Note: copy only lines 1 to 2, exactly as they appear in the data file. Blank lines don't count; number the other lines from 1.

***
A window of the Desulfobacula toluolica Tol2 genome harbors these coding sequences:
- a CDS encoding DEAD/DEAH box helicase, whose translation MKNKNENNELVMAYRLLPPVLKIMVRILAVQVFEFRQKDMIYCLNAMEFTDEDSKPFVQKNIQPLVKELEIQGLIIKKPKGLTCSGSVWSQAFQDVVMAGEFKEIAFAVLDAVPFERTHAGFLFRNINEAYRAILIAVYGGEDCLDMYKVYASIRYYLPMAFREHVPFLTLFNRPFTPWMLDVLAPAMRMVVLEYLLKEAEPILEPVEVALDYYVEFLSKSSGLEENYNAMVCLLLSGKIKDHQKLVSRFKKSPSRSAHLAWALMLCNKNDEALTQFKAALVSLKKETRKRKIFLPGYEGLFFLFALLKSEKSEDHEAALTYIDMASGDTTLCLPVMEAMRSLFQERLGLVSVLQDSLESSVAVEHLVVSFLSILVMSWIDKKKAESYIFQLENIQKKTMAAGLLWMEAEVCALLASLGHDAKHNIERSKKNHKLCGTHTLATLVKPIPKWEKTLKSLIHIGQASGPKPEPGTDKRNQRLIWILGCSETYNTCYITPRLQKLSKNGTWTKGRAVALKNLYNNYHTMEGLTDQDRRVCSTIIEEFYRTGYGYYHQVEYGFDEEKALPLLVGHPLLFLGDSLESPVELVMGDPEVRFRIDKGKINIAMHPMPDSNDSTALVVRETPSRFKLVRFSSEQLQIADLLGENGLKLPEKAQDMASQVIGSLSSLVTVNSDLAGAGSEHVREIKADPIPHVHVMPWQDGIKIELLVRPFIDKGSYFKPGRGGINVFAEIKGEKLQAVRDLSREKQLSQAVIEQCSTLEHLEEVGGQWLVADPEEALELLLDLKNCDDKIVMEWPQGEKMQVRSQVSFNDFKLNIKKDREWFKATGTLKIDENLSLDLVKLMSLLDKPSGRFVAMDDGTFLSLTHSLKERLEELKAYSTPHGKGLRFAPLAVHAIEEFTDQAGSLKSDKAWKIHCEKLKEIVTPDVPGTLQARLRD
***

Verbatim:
A window of the Desulfobacula toluolica Tol2 genome harbors these coding sequences:
- a CDS encoding DEAD/DEAH box helicase, whose translation MKNKNENNELVMAYRLLPPVLKIMVRILAVQVFEFRQKDMIYCLNAMEFTDEDSKPFVQKNIQPLVKELEIQGLIIKKPKGLTCSGSVWSQAFQDVVMAGEFKEIAFAVLDAVPFERTHAGFLFRNINEAYRAILIAVYGGEDCLDMYKVYASIRYYLPMAFREHVPFLTLFNRPFTPWMLDVLAPAMRMVVLEYLLKEAEPILEPVEVALDYYVEFLSKSSGLEENYNAMVCLLLSGKIKDHQKLVSRFKKSPSRSAHLAWALMLCNKNDEALTQFKAALVSLKKETRKRKIFLPGYEGLFFLFALLKSEKSEDHEAALTYIDMASGDTTLCLPVMEAMRSLFQERLGLVSVLQDSLESSVAVEHLVVSFLSILVMSWIDKKKAESYIFQLENIQKKTMAAGLLWMEAEVCALLASLGHDAKHNIERSKKNHKLCGTHTLATLVKPIPKWEKTLKSLIHIGQASGPKPEPGTDKRNQRLIWILGCSETYNTCYITPRLQKLSKNGTWTKGRAVALKNLYNNYHTMEGLTDQDRRVCSTIIEEFYRTGYGYYHQVEYGFDEEKALPLLVGHPLLFLGDSLESPVELVMGDPEVRFRIDKGKINIAMHPMPDSNDSTALVVRETPSRFKLVRFSSEQLQIADLLGENGLKLPEKAQDMASQVIGSLSSLVTVNSDLAGAGSEHVREIKADPIPHVHVMPWQDGIKIELLVRPFIDKGSYFKPGRGGINVFAEIKGEKLQAVRDLSREKQLSQAVIEQCSTLEHLEEVGGQWLVADPEEALELLLDLKNCDDKIVMEWPQGEKMQVRSQVSFNDFKLNIKKDREWFKATGTLKIDENLSLDLVKLMSLLDKPSGRFVAMDDGTFLSLTHSLKERLEELKAYSTPHGKGLRFAPLAVHAIEEFTDQAGSLKSDKAWKIHCEKLKEIVTPDVPGTLQARLRD